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‘Sexy nurse’ trial causes outcry

 

A trial which looked at whether women wearing “mildly erotic nurse costumes” could lure people into getting medical checkups has caused something of a stir in the normally placid world of community health studies.

The study was designed to test the hypothesis that “hedonic stimuli that nudge people towards preventive actions could reduce health disparities”. In order to do that, the researchers from the University of Tokyo hired young women from a temp agency to dress up in “sexually attractive nurse costumes” and accompany a pop-up health check-up service positioned in a Tokyo pinball parlour. They calculated how well the service did at attracting customers, compared with a control setup which had normally-dressed nurses.

Predictably, the health check-up service with added “sexy nurses” attracted more customers, particularly among the socioeconomically disadvantaged, the researchers reported.

“Offering check-up opportunities equipped with ‘tricks’ that nudge people to act might be effective for anyone but is particularly valuable for socially vulnerable people,” the authors conclude, although they caution that “ethical discussions” are needed before considering the use of “erotic stimuli” in such endeavours.

That note of caution did nothing to quell the outrage in letters to the editors of the Journal of Epidemiology and Community Health, which is published by BMJ Journals.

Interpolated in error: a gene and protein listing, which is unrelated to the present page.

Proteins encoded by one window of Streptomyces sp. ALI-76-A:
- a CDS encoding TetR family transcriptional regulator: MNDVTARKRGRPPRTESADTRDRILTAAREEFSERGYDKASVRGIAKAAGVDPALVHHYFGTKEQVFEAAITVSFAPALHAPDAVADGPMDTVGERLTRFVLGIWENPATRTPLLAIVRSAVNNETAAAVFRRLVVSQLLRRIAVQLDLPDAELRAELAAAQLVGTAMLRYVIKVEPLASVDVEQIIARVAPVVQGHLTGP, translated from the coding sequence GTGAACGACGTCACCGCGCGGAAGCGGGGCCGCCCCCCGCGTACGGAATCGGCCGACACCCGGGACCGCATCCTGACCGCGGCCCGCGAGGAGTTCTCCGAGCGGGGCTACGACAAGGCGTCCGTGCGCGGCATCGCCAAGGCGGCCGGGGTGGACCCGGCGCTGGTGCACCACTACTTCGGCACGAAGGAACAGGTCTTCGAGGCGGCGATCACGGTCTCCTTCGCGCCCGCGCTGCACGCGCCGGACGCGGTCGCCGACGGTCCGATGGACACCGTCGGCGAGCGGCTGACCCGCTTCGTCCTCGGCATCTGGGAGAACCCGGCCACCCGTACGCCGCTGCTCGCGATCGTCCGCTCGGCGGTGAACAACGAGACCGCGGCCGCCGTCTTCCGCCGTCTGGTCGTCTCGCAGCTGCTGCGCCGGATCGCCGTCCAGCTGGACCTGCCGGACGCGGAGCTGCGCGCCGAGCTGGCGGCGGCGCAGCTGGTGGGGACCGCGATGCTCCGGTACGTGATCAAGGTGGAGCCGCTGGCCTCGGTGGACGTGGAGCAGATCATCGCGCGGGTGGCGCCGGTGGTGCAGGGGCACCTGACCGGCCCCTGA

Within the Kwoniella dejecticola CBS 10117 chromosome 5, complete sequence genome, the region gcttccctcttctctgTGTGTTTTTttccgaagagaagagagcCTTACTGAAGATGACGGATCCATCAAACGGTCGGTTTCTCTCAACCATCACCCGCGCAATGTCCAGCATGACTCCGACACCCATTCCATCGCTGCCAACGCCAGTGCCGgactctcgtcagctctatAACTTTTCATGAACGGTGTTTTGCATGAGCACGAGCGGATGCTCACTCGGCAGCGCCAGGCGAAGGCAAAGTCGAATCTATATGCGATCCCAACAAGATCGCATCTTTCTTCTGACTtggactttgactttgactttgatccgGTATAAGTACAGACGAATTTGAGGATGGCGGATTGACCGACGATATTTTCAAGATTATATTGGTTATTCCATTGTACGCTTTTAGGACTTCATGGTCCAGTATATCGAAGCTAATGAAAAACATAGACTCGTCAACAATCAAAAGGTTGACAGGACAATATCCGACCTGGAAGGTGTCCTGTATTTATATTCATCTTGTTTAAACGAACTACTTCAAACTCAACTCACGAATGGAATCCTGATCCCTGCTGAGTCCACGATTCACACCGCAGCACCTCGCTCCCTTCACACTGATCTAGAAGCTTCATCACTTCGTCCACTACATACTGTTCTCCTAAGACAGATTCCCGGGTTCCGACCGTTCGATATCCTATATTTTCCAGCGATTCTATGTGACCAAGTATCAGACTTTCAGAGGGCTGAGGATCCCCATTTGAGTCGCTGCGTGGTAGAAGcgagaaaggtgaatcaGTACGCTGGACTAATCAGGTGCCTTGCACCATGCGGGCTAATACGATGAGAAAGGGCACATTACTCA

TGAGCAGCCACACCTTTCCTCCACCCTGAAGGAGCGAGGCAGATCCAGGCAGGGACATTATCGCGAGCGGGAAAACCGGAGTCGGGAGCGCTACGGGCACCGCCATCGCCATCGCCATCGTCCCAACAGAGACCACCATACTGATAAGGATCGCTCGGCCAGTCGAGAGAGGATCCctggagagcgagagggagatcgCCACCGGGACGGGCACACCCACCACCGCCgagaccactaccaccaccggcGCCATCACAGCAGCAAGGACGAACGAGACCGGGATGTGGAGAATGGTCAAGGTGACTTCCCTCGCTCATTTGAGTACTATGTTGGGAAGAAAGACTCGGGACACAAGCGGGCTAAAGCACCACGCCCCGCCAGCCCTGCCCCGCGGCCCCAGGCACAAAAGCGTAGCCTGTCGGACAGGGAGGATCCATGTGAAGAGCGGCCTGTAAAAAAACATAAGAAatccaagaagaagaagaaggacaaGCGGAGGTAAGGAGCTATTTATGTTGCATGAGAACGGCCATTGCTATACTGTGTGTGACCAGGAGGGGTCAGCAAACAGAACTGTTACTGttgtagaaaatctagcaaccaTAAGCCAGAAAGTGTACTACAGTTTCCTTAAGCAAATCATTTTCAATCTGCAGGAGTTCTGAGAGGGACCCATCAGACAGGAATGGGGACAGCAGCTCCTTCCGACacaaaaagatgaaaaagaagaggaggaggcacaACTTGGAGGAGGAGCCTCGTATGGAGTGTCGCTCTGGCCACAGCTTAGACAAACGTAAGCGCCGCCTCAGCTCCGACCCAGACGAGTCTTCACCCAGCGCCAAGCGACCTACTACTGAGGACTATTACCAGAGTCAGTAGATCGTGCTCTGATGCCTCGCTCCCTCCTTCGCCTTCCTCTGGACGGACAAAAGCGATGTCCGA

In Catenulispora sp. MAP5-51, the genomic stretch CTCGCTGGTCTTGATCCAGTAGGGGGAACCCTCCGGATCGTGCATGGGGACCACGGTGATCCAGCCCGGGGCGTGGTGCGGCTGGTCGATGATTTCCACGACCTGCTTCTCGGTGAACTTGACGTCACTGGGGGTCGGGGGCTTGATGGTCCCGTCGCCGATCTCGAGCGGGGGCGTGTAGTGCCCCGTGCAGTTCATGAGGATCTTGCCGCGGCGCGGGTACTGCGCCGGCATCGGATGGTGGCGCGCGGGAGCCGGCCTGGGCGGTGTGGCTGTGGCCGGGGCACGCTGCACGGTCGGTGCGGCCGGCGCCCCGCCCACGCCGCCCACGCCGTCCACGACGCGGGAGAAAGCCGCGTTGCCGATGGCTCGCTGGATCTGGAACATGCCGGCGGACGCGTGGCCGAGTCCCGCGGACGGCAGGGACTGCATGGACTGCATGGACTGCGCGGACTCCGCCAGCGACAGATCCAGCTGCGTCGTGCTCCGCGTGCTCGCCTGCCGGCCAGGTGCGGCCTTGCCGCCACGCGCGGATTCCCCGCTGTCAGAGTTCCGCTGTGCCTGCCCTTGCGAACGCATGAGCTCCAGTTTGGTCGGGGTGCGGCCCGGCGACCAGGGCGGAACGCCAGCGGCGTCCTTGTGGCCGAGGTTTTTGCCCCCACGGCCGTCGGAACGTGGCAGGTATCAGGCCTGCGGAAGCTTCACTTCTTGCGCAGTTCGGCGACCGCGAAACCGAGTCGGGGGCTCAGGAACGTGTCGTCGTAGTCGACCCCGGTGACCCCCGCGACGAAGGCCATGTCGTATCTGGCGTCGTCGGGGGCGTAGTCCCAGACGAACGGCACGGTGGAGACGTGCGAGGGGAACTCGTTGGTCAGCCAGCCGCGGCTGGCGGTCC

One professor from the University of Tokyo wrote to say that she felt “deeply offended” after reading the paper. “As a Japanese woman and a registered nurse, I found phrases such as ‘young women wearing mildly erotic nurse costumes’ or ‘solicitation by young women wearing sexy nurse costumes’ to be derogatory and disrespectful.” She added that by using such expressions, the authors and journal editors “tacitly accept and capitalize on stereotypes and prejudices against young women and nurses, and assume that readers will share such insulting views as well.”

Another professor, from the Hong Kong Polytechnic of Applied Social Sciences, opined that “seeing an article which encourages the objectification of women being published in this peer-reviewed journal is both shocking and disappointing”. And paediatrician Dr Patrick Ip of the University of Hong Kong wrote of his “major concern on the authors’ unethical design by regarding young women wearing sexy nurse costumes as a form of acceptable behavioural intervention”.

Faced with the barrage of criticism, both the authors and the journal editors were suitably contrite.

“We acknowledge that the intervention involved drew on stereotypes for female nurses, reinforced the objectification of both women and nurses, thus reinforcing gender inequalities,” the authors wrote. “We are deeply sorry for our poor judgement and for the negative impacts of this paper.”

Although they have not retracted the research article, the editors have appended a note to it which says that the journal “condemns the use of sexism, gender and professional stereotypes” for any purpose, including health promotion programs.